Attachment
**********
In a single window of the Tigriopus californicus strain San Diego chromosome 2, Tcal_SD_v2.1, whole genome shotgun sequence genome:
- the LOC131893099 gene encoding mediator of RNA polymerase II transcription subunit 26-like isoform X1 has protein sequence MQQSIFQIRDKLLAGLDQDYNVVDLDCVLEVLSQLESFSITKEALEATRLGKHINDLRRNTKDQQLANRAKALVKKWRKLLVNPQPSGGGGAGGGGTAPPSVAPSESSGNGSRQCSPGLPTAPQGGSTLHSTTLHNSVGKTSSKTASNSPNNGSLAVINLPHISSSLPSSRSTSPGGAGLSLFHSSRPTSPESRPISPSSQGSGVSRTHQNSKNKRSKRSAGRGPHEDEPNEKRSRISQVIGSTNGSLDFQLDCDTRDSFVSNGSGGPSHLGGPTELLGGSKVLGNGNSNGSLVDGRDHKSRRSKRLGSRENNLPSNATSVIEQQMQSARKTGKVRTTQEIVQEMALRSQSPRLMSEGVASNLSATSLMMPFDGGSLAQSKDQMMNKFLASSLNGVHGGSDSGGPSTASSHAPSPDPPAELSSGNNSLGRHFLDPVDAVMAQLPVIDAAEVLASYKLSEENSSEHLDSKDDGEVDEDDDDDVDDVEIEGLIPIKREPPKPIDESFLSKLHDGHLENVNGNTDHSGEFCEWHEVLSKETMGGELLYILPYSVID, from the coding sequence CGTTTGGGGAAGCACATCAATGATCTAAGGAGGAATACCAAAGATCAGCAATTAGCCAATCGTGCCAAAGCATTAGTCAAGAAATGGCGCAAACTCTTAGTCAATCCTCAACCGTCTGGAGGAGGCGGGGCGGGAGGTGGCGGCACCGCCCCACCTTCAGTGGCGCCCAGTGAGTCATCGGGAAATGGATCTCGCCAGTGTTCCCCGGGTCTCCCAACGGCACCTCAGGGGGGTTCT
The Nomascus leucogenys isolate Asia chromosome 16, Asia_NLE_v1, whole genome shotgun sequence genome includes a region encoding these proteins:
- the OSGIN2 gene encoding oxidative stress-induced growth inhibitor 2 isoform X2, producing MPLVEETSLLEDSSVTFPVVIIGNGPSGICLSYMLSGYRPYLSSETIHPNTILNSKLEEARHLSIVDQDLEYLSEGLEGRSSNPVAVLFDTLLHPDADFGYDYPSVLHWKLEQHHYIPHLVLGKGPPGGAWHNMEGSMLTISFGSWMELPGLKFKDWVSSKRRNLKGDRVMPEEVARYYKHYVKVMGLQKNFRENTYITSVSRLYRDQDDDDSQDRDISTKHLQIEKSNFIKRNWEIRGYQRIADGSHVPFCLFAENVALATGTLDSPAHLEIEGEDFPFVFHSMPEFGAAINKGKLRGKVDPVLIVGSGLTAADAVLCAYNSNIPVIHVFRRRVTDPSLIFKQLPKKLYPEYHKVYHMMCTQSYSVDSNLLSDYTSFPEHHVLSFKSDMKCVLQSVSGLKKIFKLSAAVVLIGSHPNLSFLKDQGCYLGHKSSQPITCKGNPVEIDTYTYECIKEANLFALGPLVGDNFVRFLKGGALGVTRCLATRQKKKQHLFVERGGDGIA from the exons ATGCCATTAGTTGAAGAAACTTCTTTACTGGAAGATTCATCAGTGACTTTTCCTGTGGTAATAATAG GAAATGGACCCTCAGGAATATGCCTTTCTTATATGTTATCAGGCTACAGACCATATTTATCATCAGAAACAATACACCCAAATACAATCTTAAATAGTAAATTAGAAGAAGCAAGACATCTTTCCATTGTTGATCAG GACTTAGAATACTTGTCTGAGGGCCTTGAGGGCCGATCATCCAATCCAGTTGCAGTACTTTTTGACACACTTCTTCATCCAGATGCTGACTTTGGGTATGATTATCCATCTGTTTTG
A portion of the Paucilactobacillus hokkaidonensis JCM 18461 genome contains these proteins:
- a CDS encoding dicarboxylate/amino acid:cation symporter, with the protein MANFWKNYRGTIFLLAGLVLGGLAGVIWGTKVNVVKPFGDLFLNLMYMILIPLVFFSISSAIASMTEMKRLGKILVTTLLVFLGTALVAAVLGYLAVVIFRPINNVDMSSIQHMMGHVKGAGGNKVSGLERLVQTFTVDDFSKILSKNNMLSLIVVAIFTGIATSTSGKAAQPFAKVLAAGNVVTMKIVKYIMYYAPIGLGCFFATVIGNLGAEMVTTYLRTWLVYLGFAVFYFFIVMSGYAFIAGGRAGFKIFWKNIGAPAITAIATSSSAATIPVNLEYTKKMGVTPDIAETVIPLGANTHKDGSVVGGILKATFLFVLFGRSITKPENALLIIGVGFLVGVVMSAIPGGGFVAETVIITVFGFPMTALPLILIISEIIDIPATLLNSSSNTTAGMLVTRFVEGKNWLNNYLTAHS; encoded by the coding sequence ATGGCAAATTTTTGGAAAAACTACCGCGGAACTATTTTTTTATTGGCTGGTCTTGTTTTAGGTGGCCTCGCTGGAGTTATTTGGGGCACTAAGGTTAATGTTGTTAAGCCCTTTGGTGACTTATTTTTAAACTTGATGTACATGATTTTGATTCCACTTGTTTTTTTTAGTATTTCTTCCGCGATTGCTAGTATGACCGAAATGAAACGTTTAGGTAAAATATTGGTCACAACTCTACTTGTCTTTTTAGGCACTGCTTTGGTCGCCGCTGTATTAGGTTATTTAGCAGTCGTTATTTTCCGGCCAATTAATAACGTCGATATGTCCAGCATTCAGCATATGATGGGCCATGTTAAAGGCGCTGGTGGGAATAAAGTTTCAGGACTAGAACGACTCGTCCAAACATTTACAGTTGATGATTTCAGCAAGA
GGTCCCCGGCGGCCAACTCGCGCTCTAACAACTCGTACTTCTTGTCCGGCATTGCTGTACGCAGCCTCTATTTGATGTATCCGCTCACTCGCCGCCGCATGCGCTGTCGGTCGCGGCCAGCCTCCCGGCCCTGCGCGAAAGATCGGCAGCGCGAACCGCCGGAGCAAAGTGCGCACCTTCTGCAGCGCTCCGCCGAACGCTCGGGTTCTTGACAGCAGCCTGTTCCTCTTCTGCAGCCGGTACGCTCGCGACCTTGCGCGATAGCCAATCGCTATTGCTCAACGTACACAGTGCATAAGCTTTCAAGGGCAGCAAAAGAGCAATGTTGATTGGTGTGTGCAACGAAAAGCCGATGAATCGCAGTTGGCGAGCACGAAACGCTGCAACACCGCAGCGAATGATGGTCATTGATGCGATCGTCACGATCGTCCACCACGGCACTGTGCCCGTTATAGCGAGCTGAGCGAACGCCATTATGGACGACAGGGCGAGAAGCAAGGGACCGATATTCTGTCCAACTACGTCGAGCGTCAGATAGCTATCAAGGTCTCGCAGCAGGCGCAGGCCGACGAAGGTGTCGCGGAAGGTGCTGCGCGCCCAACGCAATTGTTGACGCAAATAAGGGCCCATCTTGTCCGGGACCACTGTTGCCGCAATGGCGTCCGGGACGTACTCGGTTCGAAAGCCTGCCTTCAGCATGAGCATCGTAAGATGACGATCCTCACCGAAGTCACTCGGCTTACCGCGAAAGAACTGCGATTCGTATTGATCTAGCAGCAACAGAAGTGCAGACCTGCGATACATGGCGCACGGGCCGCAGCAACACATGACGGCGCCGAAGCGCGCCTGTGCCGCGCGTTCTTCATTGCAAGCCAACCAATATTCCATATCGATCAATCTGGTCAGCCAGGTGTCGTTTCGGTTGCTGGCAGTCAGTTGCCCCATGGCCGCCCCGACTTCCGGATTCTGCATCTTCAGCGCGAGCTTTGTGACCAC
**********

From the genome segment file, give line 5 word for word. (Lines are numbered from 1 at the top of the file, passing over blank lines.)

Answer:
A portion of the Paucilactobacillus hokkaidonensis JCM 18461 genome contains these proteins: